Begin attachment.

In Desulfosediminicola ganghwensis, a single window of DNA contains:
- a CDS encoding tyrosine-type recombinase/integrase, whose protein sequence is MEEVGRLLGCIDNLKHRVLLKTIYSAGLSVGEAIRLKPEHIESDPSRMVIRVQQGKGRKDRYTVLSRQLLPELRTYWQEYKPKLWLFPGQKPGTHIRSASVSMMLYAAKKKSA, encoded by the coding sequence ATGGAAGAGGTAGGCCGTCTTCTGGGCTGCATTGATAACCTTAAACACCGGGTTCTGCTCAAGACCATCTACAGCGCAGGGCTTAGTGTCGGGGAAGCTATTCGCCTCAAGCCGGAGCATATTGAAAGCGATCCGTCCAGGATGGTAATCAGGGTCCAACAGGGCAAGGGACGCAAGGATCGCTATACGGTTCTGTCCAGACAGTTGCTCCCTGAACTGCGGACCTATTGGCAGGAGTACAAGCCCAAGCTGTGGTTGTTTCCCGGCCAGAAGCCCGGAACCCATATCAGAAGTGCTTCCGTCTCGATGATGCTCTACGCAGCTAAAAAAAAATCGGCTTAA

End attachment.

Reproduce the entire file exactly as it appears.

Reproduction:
In Desulfosediminicola ganghwensis, a single window of DNA contains:
- a CDS encoding tyrosine-type recombinase/integrase, whose protein sequence is MEEVGRLLGCIDNLKHRVLLKTIYSAGLSVGEAIRLKPEHIESDPSRMVIRVQQGKGRKDRYTVLSRQLLPELRTYWQEYKPKLWLFPGQKPGTHIRSASVSMMLYAAKKKSA, encoded by the coding sequence ATGGAAGAGGTAGGCCGTCTTCTGGGCTGCATTGATAACCTTAAACACCGGGTTCTGCTCAAGACCATCTACAGCGCAGGGCTTAGTGTCGGGGAAGCTATTCGCCTCAAGCCGGAGCATATTGAAAGCGATCCGTCCAGGATGGTAATCAGGGTCCAACAGGGCAAGGGACGCAAGGATCGCTATACGGTTCTGTCCAGACAGTTGCTCCCTGAACTGCGGACCTATTGGCAGGAGTACAAGCCCAAGCTGTGGTTGTTTCCCGGCCAGAAGCCCGGAACCCATATCAGAAGTGCTTCCGTCTCGATGATGCTCTACGCAGCTAAAAAAAAATCGGCTTAA